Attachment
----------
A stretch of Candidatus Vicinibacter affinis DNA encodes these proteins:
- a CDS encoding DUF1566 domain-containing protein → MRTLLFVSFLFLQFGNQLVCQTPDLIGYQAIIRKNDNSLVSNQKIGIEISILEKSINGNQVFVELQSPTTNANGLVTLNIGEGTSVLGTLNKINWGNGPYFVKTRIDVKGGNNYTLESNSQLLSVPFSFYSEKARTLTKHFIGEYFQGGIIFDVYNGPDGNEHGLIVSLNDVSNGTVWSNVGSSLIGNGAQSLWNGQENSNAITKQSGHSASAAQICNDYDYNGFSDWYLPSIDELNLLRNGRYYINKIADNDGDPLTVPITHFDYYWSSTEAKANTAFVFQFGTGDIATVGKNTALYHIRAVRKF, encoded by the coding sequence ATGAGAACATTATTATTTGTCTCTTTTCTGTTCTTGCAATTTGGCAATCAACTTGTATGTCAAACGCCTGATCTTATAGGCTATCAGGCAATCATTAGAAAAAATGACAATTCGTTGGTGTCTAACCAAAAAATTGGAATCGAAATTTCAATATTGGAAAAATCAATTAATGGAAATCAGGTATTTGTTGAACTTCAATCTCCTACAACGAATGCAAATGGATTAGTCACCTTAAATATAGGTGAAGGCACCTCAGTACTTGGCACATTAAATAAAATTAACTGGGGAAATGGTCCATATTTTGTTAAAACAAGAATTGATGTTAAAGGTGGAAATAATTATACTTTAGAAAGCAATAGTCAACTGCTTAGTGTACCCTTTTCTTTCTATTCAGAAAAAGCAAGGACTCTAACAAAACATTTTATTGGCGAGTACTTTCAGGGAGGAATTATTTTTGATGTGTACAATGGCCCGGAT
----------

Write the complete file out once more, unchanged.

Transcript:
A stretch of Candidatus Vicinibacter affinis DNA encodes these proteins:
- a CDS encoding DUF1566 domain-containing protein → MRTLLFVSFLFLQFGNQLVCQTPDLIGYQAIIRKNDNSLVSNQKIGIEISILEKSINGNQVFVELQSPTTNANGLVTLNIGEGTSVLGTLNKINWGNGPYFVKTRIDVKGGNNYTLESNSQLLSVPFSFYSEKARTLTKHFIGEYFQGGIIFDVYNGPDGNEHGLIVSLNDVSNGTVWSNVGSSLIGNGAQSLWNGQENSNAITKQSGHSASAAQICNDYDYNGFSDWYLPSIDELNLLRNGRYYINKIADNDGDPLTVPITHFDYYWSSTEAKANTAFVFQFGTGDIATVGKNTALYHIRAVRKF, encoded by the coding sequence ATGAGAACATTATTATTTGTCTCTTTTCTGTTCTTGCAATTTGGCAATCAACTTGTATGTCAAACGCCTGATCTTATAGGCTATCAGGCAATCATTAGAAAAAATGACAATTCGTTGGTGTCTAACCAAAAAATTGGAATCGAAATTTCAATATTGGAAAAATCAATTAATGGAAATCAGGTATTTGTTGAACTTCAATCTCCTACAACGAATGCAAATGGATTAGTCACCTTAAATATAGGTGAAGGCACCTCAGTACTTGGCACATTAAATAAAATTAACTGGGGAAATGGTCCATATTTTGTTAAAACAAGAATTGATGTTAAAGGTGGAAATAATTATACTTTAGAAAGCAATAGTCAACTGCTTAGTGTACCCTTTTCTTTCTATTCAGAAAAAGCAAGGACTCTAACAAAACATTTTATTGGCGAGTACTTTCAGGGAGGAATTATTTTTGATGTGTACAATGGCCCGGAT